Sensation begins with the nerves in our limbs. Nerve impulses travel to the spinal cord, the brain, and then to the cortex for conscious appreciation. There are many causes of disruption in this pathway. A common cause is diabetes; uncommon causes include exposure to heavy metals, such as mercury, arsenic, and lead, as well as remote effects of cancer. But these are all diseases that progress slowly; Susan’s disease was moving quickly. I knew of several possible causes, but only one was likely: chronic inflammatory demyelinating polyneuropathy, or CIDP.

CIDP is an autoimmune disease. For unknown reasons, the immune system sometimes produces antibodies that mistakenly attack the body’s own tissues. In CIDP, antibodies strip the sheath that surrounds the nerve fibers. The loss of myelin slows or blocks the conduction of nerve impulses and leads to symptoms; if motor nerves are involved, the patient will develop weakness, and if sensory nerves are involved, as in Susan’s case, the patient will experience numbness and loss of sensation.

The exact number of patients with CIDP is not known, but in the United States the number probably exceeds 100,000. The disease can affect people of all ages, but the peak incidence occurs in the fifth and sixth decades of life. Although it can have an impact on different people in different ways, and spontaneous remissions can occur, CIDP tends to be associated with prolonged neurological disability, with roughly 20 percent of patients being confined to a wheelchair or bed.

Once CIDP is suspected, diagnosis is not very difficult. Blood tests will exclude systemic disorders, such as diabetes, as a cause. Radiographs can reveal the structural integrity of the spinal cord, but the diagnostic gold standard is a test called NCV, for nerve conduction velocity. NCVs are performed by electrically stimulating a nerve and measuring how fast the impulse is conducted. In CIDP, the conduction velocities are markedly slowed, a finding consistent with demyelination.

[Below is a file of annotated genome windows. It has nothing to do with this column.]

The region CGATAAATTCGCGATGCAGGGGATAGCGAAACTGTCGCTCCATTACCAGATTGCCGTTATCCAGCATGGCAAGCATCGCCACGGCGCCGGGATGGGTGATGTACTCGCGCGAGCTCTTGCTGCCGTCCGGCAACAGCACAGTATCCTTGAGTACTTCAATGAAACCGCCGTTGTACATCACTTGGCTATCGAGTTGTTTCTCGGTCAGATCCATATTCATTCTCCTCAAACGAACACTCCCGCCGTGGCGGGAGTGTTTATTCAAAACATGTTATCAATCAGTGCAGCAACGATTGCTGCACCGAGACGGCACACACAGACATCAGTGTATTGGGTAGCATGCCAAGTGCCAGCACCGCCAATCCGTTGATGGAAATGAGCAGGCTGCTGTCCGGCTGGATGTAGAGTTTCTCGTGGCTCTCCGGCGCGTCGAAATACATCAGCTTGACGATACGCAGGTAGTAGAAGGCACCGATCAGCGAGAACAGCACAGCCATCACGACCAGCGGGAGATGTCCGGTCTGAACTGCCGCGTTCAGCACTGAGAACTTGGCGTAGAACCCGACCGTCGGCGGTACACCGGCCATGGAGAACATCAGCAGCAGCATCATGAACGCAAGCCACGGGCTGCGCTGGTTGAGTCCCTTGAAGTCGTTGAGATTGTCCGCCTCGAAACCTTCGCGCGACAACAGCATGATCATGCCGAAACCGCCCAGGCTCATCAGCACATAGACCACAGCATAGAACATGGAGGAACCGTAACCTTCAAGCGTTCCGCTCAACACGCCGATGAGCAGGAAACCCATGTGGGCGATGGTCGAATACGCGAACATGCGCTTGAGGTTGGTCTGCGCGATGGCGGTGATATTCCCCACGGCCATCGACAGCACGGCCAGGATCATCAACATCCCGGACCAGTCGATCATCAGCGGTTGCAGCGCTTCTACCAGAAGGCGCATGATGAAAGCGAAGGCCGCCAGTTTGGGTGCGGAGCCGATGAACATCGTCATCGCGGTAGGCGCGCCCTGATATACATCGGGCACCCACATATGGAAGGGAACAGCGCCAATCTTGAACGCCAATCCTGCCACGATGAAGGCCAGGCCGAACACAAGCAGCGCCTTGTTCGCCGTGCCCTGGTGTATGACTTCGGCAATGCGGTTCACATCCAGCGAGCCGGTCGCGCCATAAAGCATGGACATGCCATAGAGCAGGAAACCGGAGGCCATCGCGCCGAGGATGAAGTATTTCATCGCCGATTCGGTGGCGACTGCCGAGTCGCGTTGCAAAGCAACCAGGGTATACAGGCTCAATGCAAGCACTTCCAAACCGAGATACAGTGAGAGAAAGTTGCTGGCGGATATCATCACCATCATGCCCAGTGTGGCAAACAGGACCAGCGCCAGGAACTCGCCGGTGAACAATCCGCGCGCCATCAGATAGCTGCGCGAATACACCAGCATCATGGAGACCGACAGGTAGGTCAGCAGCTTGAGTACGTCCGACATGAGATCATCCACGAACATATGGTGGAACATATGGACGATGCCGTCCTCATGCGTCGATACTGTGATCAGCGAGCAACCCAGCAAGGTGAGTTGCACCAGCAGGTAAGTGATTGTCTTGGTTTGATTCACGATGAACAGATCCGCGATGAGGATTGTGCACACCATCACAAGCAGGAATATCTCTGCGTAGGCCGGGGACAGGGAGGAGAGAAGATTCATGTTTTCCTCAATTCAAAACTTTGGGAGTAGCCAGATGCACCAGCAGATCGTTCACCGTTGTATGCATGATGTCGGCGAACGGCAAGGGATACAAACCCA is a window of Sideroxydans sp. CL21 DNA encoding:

CIDP can be treated, but there is no cure. Corticosteroids and other immunosuppressive agents are helpful in modulating the immune response. Two potent and widely accepted therapies include intravenous immunoglobulin, which helps the body rid itself of the auto- antibodies, and plasma exchange, a process that literally filters antibodies out of the plasma. These expensive therapies usually have no adverse side effects and may be used in tandem if one doesn’t work by itself, particularly in severe cases of CIDP. In many instances both therapies must be repeated regularly to keep the immune response under control.

Susan’s blood work and radiographs were normal. Her NCVs showed markedly prolonged conduction times, so I knew I had the correct diagnosis. Her numbness, however, was getting worse, and the disease began to affect the nerves that control movement as well.

I was concerned that side effects from steroids might be too much for Susan to handle at her age. We agreed to try the intravenous immunoglobulin first. She handled it well, but the benefit was minimal. I tried plasma exchange next, but she didn’t tolerate the procedure, and much worse, her symptoms didn’t improve.

I was running out of options, and Susan was desperate. I felt her despair and knew I had to move quickly. Often a repeat treatment works, so I returned to the intravenous immunoglobulin. This time it was successful. Her symptoms stopped getting worse, and after several treatments, she slowly started to improve.

Susan has been receiving immunoglobulin treatments regularly, and although she isn’t cured, she is stable. The last time I saw her, I knew I’d kept my promise. When she left my office, she walked down the hallway without assistance.

John Pettinato is a neurologist in Concord, New Hampshire. The cases described in Vital Signs are true stories, but the authors have changed some details about the patients to protect their privacy.